Publications

Palm-Forster, M. A. T., Eschen-Lippold, L., Uhrig, J., Scheel, D. & Lee, J. A novel family of proline/serine-rich proteins, which are phospho-targets of stress-related mitogen-activated protein kinases, differentially regulates growth and pathogen defense in Arabidopsis thaliana. Plant Mol Biol 95 , 123-140, (2017) DOI: 10.1007/s11103-017-0641-5

The molecular actions of mitogen-activated protein kinases (MAPKs) are ultimately accomplished by the substrate proteins where phosphorylation affects their molecular properties and function(s), but knowledge regarding plant MAPK substrates is currently still fragmentary. Here, we uncovered a previously uncharacterized protein family consisting of three proline/serine-rich proteins (PRPs) that are substrates of stress-related MAPKs. We demonstrated the importance of a MAPK docking domain necessary for protein–protein interaction with MAPKs and consequently also for phosphorylation. The main phosphorylated site was mapped to a residue conserved between all three proteins, which when mutated to a non-phosphorylatable form, differentially affected their protein stability. Together with their distinct gene expression patterns, this differential accumulation of the three proteins upon phosphorylation probably contributes to their distinct function(s). Transgenic over-expression of PRP, the founding member, led to plants with enhanced resistance to Pseudomonas syringae pv. tomato DC3000. Older plants of the over-expressing lines have curly leaves and were generally smaller in stature. This growth phenotype was lost in plants expressing the phosphosite variant, suggesting a phosphorylation-dependent effect. Thus, this novel family of PRPs may be involved in MAPK regulation of plant development and / or pathogen resistance responses. As datamining associates PRP expression profiles with hypoxia or oxidative stress and PRP-overexpressing plants have elevated levels of reactive oxygen species, PRP may connect MAPK and oxidative stress signaling.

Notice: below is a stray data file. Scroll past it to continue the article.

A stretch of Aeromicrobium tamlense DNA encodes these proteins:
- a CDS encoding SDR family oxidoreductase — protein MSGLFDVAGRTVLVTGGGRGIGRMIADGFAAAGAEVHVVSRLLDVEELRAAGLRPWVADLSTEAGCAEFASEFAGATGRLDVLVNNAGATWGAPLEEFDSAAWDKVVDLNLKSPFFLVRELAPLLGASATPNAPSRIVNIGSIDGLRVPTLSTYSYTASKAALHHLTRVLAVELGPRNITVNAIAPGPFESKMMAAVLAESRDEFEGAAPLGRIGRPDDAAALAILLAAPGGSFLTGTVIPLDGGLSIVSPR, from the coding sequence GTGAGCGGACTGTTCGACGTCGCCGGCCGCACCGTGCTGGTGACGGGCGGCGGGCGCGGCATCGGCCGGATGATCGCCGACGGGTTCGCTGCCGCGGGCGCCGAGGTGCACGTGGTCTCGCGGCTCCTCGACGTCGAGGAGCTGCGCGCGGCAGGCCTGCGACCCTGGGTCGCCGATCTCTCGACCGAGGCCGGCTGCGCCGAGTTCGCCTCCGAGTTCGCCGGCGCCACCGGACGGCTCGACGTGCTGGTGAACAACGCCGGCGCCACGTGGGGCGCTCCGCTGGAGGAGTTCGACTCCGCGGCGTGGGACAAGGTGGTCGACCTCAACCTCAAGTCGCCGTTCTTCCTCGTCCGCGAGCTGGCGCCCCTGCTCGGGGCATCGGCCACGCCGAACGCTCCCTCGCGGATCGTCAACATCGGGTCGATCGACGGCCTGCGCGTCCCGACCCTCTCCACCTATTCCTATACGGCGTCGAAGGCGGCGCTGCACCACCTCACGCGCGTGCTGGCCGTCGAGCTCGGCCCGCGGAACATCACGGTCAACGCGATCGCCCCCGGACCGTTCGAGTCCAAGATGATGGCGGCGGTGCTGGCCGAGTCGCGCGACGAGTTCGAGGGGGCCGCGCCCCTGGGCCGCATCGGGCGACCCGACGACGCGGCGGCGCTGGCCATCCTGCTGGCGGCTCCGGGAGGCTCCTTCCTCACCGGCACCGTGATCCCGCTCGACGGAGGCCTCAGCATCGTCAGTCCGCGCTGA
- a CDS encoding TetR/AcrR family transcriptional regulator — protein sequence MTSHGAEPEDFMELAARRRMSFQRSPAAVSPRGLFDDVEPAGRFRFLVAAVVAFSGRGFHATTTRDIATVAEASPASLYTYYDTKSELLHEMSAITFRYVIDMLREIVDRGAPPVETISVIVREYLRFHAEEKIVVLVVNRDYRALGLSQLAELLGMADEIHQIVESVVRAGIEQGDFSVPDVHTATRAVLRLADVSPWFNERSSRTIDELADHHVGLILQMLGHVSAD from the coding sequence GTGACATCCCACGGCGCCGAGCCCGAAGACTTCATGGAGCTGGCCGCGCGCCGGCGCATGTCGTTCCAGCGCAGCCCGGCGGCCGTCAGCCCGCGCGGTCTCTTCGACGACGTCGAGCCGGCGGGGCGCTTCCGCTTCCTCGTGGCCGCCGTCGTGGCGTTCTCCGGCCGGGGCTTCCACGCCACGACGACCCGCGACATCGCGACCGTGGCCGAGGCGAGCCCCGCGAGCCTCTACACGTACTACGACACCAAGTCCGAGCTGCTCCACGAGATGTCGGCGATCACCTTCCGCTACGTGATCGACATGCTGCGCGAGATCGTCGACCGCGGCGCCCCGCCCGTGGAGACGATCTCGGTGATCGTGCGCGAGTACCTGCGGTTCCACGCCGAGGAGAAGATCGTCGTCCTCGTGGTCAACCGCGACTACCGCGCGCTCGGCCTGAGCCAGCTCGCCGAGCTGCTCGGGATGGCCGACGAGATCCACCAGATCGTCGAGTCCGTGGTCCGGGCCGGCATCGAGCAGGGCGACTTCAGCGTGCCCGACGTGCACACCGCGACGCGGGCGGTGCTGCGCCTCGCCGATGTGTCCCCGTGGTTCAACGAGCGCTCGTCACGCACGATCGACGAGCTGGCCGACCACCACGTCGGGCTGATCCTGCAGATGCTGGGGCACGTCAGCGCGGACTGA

Printed publications

Schober, D., Jacob, D., Wilson, M., Cruz, J. A., Marcu, A., Grant, J. R., Moing, A., Deborde, C., de Figueiredo, L. F., Haug, K., Rocca-Serra, P., Easton, J., Ebbels, T. M. D., Hao, J., Ludwig, C., Günther, U. L., Rosato, A., Klein, M. S., Lewis, I. A., Luchinat, C., Jones, A. R., Grauslys, A., Larralde, M., Yokochi, M., Kobayashi, N., Porzel, A., Griffin, J. L., Viant, M. R., Wishart, D. S., Steinbeck, C., Salek, R. M. & Neumann, S. nmrML: A community supported open data standard for the description, storage, and exchange of NMR data. Anal Chem. (2017) DOI: 10.1021/acs.analchem.7b02795